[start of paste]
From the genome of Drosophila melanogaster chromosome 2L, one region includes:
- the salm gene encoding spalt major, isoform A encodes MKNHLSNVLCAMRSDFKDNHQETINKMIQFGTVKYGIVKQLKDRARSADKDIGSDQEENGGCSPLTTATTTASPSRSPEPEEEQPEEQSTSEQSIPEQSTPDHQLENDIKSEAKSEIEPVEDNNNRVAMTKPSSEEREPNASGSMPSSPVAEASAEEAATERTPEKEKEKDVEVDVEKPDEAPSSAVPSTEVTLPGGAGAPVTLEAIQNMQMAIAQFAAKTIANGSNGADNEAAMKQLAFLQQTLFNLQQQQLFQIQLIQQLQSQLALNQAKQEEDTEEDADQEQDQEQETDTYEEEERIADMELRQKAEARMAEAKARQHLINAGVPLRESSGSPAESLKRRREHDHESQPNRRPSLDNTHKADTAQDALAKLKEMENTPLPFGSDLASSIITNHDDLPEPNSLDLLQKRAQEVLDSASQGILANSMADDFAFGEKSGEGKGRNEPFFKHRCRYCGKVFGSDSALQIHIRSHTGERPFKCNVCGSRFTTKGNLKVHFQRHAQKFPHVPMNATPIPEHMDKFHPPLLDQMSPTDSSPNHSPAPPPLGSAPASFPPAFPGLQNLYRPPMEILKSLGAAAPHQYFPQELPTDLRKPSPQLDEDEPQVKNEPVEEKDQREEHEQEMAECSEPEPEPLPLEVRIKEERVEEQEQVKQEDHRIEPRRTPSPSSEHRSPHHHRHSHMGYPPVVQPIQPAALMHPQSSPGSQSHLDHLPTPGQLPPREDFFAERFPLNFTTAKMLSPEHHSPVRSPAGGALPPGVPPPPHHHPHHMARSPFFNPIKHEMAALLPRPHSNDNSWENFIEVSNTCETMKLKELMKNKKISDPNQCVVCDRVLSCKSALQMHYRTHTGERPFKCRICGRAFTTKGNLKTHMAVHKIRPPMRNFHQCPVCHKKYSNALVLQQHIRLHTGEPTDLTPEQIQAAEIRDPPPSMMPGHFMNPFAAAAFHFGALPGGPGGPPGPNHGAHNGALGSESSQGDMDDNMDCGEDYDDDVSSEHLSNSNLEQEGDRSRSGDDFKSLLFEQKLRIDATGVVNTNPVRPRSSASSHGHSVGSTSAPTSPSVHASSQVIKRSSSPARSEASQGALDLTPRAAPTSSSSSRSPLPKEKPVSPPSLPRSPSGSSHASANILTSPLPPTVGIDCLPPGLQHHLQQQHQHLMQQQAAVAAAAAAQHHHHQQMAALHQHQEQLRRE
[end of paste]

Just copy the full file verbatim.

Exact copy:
From the genome of Drosophila melanogaster chromosome 2L, one region includes:
- the salm gene encoding spalt major, isoform A encodes MKNHLSNVLCAMRSDFKDNHQETINKMIQFGTVKYGIVKQLKDRARSADKDIGSDQEENGGCSPLTTATTTASPSRSPEPEEEQPEEQSTSEQSIPEQSTPDHQLENDIKSEAKSEIEPVEDNNNRVAMTKPSSEEREPNASGSMPSSPVAEASAEEAATERTPEKEKEKDVEVDVEKPDEAPSSAVPSTEVTLPGGAGAPVTLEAIQNMQMAIAQFAAKTIANGSNGADNEAAMKQLAFLQQTLFNLQQQQLFQIQLIQQLQSQLALNQAKQEEDTEEDADQEQDQEQETDTYEEEERIADMELRQKAEARMAEAKARQHLINAGVPLRESSGSPAESLKRRREHDHESQPNRRPSLDNTHKADTAQDALAKLKEMENTPLPFGSDLASSIITNHDDLPEPNSLDLLQKRAQEVLDSASQGILANSMADDFAFGEKSGEGKGRNEPFFKHRCRYCGKVFGSDSALQIHIRSHTGERPFKCNVCGSRFTTKGNLKVHFQRHAQKFPHVPMNATPIPEHMDKFHPPLLDQMSPTDSSPNHSPAPPPLGSAPASFPPAFPGLQNLYRPPMEILKSLGAAAPHQYFPQELPTDLRKPSPQLDEDEPQVKNEPVEEKDQREEHEQEMAECSEPEPEPLPLEVRIKEERVEEQEQVKQEDHRIEPRRTPSPSSEHRSPHHHRHSHMGYPPVVQPIQPAALMHPQSSPGSQSHLDHLPTPGQLPPREDFFAERFPLNFTTAKMLSPEHHSPVRSPAGGALPPGVPPPPHHHPHHMARSPFFNPIKHEMAALLPRPHSNDNSWENFIEVSNTCETMKLKELMKNKKISDPNQCVVCDRVLSCKSALQMHYRTHTGERPFKCRICGRAFTTKGNLKTHMAVHKIRPPMRNFHQCPVCHKKYSNALVLQQHIRLHTGEPTDLTPEQIQAAEIRDPPPSMMPGHFMNPFAAAAFHFGALPGGPGGPPGPNHGAHNGALGSESSQGDMDDNMDCGEDYDDDVSSEHLSNSNLEQEGDRSRSGDDFKSLLFEQKLRIDATGVVNTNPVRPRSSASSHGHSVGSTSAPTSPSVHASSQVIKRSSSPARSEASQGALDLTPRAAPTSSSSSRSPLPKEKPVSPPSLPRSPSGSSHASANILTSPLPPTVGIDCLPPGLQHHLQQQHQHLMQQQAAVAAAAAAQHHHHQQMAALHQHQEQLRRE